Don’t Get Caught Holding the Bill!
Many people do not understand the importance of uninsured and underinsured motorist (UM/UIM) insurance coverage until it is too late. These two types of coverage are incredibly important to protect you and your family. Additionally, the cost of UM/UIM coverage is relatively inexpensive given the protection it provides.
A motorist is “uninsured” when he or she does not have the minimum auto insurance coverage required by Arizona law. A motorist is “underinsured” when his or her policy limits are less than the total damages for bodily injury or death resulting from the collision. Having a UM/UIM policy protects you in a collision with someone who either does not have insurance or has insufficient coverage for all the damages you incur.
The typical UM/UIM policy will cover expenses for which the other driver would be responsible, including medical bills, lost wages, pain and suffering, and a rental car. Although most UM/UIM policies do not cover property damage, this coverage can sometimes be added depending on the insurance company issuing the policy.
In Arizona, drivers need only carry a minimum of 15,000/30,000 liability insurance, meaning up to $15,000 bodily injury coverage for each person, up to a total of $30,000 per accident. These low-limit policies can quickly be exhausted with even moderate injuries. Imagine you are one of three people injured in an auto accident, with each person incurring costs for treatment of injuries of $15,000. If the driver at fault has no coverage, your insurer would pay you $15,000 for your damages under the UM policy; if the driver has only the minimum coverage allowed by Arizona law, your insurer would pay you $5,000 under your UIM policy – the difference between the amount paid by the at-fault driver’s insurer and your damages. Having to cover $5,000 – $15,000 of damages is bad enough; imagine having to cover hundreds of thousands of dollars of medical bills.
Arizona insurance companies are required to offer UM/UIM coverage, but many consumers decline it. According to Ben Montgomery, owner of Montgomery Insurance, the extra cost of carrying UM/UIM coverage is typically an 8-10% premium increase. The extra protection UM/UIM coverage provides goes a long way if the policyholder is injured by a motorist with insufficient insurance coverage – a circumstance far too common.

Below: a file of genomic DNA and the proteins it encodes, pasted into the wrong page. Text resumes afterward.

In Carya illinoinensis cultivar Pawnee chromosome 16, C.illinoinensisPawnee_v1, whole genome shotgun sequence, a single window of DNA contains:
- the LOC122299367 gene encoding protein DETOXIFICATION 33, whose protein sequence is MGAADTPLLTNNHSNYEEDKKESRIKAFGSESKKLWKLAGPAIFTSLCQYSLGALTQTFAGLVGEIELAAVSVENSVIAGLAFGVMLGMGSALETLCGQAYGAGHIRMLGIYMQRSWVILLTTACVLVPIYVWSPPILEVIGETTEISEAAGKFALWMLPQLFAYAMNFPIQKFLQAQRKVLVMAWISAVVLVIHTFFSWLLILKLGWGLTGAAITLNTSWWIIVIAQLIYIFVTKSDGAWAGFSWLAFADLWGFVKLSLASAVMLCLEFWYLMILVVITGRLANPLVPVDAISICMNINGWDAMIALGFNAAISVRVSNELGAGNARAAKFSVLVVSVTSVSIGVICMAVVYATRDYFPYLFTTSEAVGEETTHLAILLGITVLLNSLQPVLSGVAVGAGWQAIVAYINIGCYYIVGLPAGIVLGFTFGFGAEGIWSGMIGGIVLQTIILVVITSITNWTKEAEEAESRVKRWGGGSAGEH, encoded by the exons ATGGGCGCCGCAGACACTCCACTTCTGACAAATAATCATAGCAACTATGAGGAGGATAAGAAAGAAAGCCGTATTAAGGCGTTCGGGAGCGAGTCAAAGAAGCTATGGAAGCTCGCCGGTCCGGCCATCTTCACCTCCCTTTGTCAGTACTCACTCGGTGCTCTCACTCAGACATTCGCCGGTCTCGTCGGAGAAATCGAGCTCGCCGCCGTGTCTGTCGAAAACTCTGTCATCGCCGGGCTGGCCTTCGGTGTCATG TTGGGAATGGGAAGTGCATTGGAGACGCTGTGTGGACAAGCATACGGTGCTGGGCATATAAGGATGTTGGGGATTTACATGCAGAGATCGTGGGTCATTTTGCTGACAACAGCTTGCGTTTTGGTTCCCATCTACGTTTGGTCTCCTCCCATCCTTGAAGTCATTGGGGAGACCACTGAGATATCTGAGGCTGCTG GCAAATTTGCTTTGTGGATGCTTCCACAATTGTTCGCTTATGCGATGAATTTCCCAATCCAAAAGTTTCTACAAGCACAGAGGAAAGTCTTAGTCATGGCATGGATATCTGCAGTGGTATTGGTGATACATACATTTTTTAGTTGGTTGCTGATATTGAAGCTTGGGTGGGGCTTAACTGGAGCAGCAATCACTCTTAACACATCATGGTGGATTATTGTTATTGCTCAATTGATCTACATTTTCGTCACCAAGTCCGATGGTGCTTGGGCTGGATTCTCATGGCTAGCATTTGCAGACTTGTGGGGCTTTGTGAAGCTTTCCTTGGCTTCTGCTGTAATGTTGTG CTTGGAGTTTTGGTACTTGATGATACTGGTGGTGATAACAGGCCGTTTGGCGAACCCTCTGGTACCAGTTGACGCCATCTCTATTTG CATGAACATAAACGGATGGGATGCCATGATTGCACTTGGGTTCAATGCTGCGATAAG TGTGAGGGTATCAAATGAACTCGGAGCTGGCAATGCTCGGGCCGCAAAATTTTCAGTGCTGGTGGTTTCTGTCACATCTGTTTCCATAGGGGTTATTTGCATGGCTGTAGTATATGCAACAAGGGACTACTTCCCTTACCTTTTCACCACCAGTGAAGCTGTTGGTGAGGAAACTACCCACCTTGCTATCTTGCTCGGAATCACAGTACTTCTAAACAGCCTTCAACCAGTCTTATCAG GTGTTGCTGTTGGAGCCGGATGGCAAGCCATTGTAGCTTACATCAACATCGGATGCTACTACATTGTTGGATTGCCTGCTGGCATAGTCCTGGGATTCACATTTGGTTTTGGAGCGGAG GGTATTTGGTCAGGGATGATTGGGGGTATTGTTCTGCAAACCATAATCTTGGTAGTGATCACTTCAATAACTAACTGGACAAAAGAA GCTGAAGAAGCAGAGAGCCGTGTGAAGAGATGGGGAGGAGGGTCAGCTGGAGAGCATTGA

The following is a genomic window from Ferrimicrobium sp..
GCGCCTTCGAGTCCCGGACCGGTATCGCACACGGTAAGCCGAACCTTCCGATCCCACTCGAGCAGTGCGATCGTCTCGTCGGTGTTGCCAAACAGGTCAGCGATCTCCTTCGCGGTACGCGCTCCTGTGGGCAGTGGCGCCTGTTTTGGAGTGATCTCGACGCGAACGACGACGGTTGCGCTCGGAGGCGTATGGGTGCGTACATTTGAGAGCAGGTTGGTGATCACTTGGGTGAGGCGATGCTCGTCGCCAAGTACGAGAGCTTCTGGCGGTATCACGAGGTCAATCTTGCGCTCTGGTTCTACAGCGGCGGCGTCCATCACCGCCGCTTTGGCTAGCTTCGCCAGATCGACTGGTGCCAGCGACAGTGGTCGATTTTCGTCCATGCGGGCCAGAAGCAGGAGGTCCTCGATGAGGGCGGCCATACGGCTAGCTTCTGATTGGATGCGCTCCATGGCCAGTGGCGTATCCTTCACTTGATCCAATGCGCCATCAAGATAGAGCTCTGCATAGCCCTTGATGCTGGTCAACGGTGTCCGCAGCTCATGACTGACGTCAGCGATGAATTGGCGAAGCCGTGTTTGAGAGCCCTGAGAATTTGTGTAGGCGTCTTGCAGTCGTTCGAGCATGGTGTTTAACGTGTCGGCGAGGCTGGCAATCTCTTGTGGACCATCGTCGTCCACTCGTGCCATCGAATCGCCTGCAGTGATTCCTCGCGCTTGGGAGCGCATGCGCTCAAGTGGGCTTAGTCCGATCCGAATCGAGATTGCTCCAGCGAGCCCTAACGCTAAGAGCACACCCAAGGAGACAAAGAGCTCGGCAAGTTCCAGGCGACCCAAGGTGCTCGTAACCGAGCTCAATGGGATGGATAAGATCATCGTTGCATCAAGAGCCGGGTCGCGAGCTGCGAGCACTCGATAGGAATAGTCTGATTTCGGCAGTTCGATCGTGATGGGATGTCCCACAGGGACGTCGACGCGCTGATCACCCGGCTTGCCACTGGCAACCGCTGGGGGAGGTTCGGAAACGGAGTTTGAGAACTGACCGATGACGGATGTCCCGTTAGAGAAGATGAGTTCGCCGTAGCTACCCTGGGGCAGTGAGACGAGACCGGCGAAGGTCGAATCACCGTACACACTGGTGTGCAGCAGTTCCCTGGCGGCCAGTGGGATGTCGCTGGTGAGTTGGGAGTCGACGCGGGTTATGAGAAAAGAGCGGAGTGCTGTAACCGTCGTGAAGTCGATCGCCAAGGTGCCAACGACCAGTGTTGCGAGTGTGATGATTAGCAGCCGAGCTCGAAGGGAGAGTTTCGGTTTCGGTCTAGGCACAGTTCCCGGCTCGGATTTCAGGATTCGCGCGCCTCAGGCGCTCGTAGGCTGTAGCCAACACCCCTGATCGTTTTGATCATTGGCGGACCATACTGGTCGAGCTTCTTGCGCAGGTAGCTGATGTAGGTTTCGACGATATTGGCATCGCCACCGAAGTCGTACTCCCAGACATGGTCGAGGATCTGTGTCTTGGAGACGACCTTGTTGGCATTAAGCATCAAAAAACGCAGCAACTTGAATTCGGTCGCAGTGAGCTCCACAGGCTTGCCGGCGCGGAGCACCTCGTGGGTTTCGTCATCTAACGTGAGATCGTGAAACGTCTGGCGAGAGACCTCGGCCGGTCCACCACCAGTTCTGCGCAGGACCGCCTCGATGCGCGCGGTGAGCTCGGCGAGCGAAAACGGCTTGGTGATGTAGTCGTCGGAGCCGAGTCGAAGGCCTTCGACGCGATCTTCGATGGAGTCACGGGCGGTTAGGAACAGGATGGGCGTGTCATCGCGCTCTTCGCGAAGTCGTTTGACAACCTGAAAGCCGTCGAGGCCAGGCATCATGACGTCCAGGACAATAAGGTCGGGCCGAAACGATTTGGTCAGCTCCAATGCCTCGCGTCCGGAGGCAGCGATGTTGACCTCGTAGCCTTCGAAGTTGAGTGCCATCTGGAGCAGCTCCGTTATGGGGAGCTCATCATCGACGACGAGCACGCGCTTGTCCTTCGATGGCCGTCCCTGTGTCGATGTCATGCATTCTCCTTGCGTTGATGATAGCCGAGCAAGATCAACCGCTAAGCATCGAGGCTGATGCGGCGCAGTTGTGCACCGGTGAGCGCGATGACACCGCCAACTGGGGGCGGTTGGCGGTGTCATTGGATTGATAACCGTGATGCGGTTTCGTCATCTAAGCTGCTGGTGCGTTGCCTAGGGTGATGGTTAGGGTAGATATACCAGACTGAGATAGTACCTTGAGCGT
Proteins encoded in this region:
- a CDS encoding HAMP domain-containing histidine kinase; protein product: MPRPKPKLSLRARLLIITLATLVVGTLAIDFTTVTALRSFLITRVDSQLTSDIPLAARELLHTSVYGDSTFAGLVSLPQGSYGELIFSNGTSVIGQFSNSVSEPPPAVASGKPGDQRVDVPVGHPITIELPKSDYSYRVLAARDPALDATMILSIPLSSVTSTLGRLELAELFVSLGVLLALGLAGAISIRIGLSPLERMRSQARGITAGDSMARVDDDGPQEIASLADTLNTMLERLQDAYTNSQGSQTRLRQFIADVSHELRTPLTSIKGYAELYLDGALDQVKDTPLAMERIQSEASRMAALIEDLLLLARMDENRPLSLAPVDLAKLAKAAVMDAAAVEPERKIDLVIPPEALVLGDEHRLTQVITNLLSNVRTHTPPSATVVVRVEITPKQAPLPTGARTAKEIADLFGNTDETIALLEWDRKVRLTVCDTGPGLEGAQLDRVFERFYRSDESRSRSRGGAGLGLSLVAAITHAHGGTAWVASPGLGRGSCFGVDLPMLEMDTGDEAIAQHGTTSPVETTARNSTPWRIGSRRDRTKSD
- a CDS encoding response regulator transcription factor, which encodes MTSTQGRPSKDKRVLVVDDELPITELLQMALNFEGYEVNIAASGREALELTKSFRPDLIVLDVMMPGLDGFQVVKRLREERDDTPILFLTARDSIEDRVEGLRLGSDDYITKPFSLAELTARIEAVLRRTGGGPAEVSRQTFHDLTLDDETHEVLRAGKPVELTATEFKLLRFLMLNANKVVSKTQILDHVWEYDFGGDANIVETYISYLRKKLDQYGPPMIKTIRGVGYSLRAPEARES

In 2011, the Insurance Research Council estimated that about one in seven U.S. drivers are uninsured. Even more people have insurance that is insufficient to cover the damages arising from serious physical injuries. Inadequate insurance is particularly common in Southern Arizona, where some estimate that nearly 50% of drivers are either uninsured or underinsured. Purchasing UM/UIM coverage is a way to make sure that you are protected.
UM/UIM coverage typically mirrors your liability policy limits. For instance, a person with liability coverage of $100,000 per person and $300,000 per accident would typically also have UM/UIM coverage of $100,000 per person and $300,000 per accident. Some policies allow the policyholder to get coverage that differs from the policy’s liability limits. According to Montgomery, many insurance companies offer policy limits up to $500,000 per person and $500,000 per accident. The policyholder will typically have to sign a waiver if they opt to receive less UM/UIM coverage than their liability policy limit.
The persons covered under UM/UIM policies varies depending on the policy, but these policies typically only cover those who were in the vehicle at the time of the collision.
UM/UIM policies are an inexpensive way to protect you and your family if any of you are involved in a collision with someone who has inadequate insurance. Do not wait until this happens before checking your insurance policy. If you do not have UM/UIM coverage, talk to your insurance agent about this coverage and the benefits available to you – consider getting it now.